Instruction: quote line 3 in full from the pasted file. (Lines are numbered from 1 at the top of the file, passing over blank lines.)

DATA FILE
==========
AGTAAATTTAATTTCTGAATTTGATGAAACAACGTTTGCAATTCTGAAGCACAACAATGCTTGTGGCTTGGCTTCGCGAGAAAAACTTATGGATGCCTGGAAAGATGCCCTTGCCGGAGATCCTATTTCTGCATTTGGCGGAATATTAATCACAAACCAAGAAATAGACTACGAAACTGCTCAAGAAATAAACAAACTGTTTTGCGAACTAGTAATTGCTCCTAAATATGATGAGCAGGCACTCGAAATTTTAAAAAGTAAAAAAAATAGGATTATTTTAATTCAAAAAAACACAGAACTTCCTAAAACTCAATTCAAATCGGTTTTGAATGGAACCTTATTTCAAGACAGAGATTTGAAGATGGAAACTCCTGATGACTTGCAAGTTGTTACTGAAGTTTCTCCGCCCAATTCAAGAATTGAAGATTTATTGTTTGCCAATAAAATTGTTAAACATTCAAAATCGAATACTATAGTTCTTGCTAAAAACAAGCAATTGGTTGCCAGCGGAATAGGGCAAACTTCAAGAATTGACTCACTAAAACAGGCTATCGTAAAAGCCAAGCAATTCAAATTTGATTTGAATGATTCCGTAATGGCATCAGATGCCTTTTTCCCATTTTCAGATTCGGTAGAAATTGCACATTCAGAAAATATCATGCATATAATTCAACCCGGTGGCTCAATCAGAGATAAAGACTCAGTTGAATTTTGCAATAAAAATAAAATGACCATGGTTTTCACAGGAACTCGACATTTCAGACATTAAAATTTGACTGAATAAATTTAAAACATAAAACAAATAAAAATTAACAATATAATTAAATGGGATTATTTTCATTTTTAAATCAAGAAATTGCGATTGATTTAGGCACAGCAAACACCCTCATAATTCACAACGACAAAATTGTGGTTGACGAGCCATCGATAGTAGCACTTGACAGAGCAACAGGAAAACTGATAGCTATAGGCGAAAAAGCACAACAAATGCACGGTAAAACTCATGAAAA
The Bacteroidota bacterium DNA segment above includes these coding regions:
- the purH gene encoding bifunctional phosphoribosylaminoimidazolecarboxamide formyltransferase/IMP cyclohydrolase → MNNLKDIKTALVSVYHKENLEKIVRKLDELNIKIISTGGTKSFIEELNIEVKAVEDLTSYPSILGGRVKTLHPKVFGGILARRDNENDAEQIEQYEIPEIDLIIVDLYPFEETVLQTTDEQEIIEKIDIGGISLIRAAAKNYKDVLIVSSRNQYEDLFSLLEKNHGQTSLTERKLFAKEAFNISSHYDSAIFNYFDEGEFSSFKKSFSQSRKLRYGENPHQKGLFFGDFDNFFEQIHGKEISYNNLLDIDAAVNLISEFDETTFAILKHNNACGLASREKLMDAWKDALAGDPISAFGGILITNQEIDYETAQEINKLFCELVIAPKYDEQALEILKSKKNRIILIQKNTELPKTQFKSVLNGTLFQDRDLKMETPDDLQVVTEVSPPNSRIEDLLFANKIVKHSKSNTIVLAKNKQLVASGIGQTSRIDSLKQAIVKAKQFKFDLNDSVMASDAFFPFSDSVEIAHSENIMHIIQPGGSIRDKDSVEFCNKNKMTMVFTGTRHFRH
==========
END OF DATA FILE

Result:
- the purH gene encoding bifunctional phosphoribosylaminoimidazolecarboxamide formyltransferase/IMP cyclohydrolase → MNNLKDIKTALVSVYHKENLEKIVRKLDELNIKIISTGGTKSFIEELNIEVKAVEDLTSYPSILGGRVKTLHPKVFGGILARRDNENDAEQIEQYEIPEIDLIIVDLYPFEETVLQTTDEQEIIEKIDIGGISLIRAAAKNYKDVLIVSSRNQYEDLFSLLEKNHGQTSLTERKLFAKEAFNISSHYDSAIFNYFDEGEFSSFKKSFSQSRKLRYGENPHQKGLFFGDFDNFFEQIHGKEISYNNLLDIDAAVNLISEFDETTFAILKHNNACGLASREKLMDAWKDALAGDPISAFGGILITNQEIDYETAQEINKLFCELVIAPKYDEQALEILKSKKNRIILIQKNTELPKTQFKSVLNGTLFQDRDLKMETPDDLQVVTEVSPPNSRIEDLLFANKIVKHSKSNTIVLAKNKQLVASGIGQTSRIDSLKQAIVKAKQFKFDLNDSVMASDAFFPFSDSVEIAHSENIMHIIQPGGSIRDKDSVEFCNKNKMTMVFTGTRHFRH